by Jeni Bone
Sail-World.com is the largest sailing news network in the world, with an audience last year of over 2.2 million readers across 13 marine sites. But for all of its 16 years, its content – some 106,000 stories – have all been viewable only in English, although it has readers in 40+ countries.
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To this point, most non-English speaking sailors looking at sailing news worldwide use generic automated foreign language translation. While this service improves all the time, it still falls well short of a fluent human translator, who is also a sailor.
The barriers to smooth translation have been the sailing jargon like traveller, sheet, boom etc, which have mainstream uses that are totally different from the sailing terms, as well as the hundreds of technical words just not found in common language dictionaries.
Working on this project for almost two years, Sail-world.com has added over 900 sailing and general marine words and phrases into Google translation table glossaries, which have sailor verified translations for Spanish, French, German, Italian, Polish, Portuguese, Dutch and some limited amounts of Greek and Turkish.
So the ‘traveller’ should not come out as a ‘tourist’ or the ‘boom’ come out as a ‘loud noise’, or a ‘control line’ become a ‘bed sheet’!
Chinese, Russian, Arabic, Hindi and Japanese will be the next languages, although for those the initial word lists will be shorter, but they will improve over time.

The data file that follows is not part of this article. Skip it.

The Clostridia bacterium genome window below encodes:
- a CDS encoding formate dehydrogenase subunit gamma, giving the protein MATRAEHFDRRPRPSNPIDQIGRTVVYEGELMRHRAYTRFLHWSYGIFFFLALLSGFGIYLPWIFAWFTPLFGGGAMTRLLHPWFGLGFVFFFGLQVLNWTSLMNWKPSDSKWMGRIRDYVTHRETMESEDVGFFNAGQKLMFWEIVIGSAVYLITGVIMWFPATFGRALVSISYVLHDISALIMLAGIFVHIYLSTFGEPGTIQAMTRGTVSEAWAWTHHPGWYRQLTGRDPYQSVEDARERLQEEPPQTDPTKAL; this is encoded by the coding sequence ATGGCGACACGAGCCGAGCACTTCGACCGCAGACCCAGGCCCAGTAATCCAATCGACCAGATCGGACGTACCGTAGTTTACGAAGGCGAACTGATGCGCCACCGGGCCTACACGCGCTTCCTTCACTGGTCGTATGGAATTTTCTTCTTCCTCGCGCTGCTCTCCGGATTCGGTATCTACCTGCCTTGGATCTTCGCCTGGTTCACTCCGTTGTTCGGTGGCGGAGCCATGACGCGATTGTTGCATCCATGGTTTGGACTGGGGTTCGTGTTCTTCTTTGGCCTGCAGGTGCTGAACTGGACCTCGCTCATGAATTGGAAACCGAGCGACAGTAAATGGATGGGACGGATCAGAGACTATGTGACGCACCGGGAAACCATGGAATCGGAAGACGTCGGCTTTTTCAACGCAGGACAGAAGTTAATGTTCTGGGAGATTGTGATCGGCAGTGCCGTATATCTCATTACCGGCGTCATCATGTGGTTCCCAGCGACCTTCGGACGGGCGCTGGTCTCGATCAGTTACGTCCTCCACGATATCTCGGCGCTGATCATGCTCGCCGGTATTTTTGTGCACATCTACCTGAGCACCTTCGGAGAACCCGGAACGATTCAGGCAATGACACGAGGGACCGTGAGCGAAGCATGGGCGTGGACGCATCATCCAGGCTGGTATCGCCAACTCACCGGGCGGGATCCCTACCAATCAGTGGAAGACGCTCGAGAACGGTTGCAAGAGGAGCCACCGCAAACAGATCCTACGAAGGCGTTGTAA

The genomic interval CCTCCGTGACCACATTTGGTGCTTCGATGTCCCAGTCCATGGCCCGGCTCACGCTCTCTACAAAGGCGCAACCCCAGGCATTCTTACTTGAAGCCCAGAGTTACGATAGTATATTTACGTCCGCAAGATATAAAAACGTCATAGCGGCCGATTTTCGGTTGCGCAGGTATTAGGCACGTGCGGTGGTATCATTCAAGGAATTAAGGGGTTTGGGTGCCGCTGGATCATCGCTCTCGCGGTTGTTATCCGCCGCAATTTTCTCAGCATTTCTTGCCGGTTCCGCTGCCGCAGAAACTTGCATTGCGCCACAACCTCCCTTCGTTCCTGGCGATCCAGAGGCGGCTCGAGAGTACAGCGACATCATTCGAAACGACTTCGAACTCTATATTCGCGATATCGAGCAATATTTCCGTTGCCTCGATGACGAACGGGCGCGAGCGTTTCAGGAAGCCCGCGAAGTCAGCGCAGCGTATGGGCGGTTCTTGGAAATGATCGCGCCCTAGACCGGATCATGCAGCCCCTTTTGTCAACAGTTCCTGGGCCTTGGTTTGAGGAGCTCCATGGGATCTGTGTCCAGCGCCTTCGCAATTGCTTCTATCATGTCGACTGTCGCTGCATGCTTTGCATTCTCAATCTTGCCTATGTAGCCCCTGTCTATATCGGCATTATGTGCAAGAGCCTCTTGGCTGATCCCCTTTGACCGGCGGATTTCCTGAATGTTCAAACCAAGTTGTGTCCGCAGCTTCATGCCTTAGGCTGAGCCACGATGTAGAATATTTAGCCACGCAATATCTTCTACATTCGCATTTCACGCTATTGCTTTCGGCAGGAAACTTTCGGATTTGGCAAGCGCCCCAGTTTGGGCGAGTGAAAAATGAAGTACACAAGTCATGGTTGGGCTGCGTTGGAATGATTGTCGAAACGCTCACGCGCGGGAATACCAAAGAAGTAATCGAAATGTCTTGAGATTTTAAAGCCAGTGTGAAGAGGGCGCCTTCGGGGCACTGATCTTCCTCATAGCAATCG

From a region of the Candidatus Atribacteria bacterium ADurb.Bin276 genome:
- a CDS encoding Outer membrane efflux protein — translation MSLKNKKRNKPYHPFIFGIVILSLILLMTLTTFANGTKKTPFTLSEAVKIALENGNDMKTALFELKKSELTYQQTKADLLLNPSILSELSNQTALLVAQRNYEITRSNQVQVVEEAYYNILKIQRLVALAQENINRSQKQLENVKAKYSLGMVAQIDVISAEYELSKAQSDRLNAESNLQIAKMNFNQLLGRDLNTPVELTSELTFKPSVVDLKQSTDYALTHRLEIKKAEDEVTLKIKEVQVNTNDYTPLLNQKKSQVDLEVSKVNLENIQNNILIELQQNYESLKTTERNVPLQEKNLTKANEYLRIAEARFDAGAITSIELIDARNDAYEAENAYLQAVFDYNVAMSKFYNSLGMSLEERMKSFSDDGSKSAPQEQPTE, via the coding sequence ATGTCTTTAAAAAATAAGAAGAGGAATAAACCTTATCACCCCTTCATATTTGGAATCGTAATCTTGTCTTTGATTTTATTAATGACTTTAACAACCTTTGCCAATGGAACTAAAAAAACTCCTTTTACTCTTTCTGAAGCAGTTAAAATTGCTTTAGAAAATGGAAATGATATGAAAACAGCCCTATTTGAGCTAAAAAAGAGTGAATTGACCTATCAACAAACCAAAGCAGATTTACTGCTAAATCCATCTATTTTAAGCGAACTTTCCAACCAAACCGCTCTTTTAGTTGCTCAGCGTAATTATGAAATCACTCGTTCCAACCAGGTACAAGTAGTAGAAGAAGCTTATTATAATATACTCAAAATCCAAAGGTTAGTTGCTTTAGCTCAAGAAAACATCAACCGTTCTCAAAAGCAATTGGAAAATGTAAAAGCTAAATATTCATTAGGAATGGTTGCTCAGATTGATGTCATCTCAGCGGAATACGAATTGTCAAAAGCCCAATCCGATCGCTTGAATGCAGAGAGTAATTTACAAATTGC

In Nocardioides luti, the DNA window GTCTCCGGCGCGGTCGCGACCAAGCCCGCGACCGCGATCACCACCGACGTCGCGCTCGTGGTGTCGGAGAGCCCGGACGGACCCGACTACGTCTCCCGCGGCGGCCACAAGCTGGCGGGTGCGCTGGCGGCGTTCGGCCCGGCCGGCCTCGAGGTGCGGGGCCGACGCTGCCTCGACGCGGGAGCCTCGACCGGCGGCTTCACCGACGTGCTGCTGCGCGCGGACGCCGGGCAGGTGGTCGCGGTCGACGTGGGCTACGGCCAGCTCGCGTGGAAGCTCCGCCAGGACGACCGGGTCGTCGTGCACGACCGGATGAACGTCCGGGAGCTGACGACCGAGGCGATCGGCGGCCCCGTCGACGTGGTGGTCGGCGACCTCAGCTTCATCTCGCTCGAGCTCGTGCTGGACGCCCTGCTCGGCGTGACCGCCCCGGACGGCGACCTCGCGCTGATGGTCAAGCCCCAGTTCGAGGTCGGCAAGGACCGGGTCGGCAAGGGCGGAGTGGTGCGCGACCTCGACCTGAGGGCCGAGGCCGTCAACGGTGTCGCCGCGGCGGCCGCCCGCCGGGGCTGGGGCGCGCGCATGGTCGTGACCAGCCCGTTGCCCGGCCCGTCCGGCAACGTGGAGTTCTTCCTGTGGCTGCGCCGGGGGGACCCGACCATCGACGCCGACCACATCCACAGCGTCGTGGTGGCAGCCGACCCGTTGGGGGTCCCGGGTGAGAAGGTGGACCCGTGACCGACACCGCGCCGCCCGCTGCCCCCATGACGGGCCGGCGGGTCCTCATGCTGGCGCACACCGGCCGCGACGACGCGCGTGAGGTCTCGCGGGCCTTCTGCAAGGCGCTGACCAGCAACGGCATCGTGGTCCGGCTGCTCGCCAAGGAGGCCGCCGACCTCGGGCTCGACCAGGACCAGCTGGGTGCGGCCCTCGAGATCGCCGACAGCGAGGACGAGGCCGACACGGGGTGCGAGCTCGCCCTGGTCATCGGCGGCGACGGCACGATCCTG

Those 15 languages used in over 140 countries will represent more than 90% of all the sailors worldwide.
Heading up this project is Sail-World´s Technical Editor, Jedda Murphy, an Irish born IT nerd who speaks fluent Spanish and French.
Jedda commented today: 'The Sail-World team is very proud of the detailed translation table glossaries it has loaded into the translation system, but this is just the start of an ongoing process of improvement.
'To continue great work done by so many marine industry contributors, sailors will be able to advise of any incorrect terminology so that the sailing language glossary can be corrected, after verification.
'Additionally, Sail-World will be talking to National Sailing Authorities and sailors prepared to help us extend the glossaries in the existing languages sets and provide glossaries in other languages.'
'The translation function went active last night and it is in place for all current and future stories. It’s not yet available for our newsletter archives but those areas will be covered shortly.
'As Sail-World has 106,000+ stories in its news database stretching back to 1997, it’s going to take some time to add that feature to the archival content of the sites.
Of course, the automated translation, even with all our best work is still going to be clunky, compared to having a human translation but as we run some 2000 stories a month output in even 15 launguages would be 30,000 translation hours a month, which is plainly impossible.
'But we feel this is a major step forward in the dissemination of marine news for sailors world-wide and with the active assistance of sailing peak bodies around the world, the quality of the translations will continue to improve.'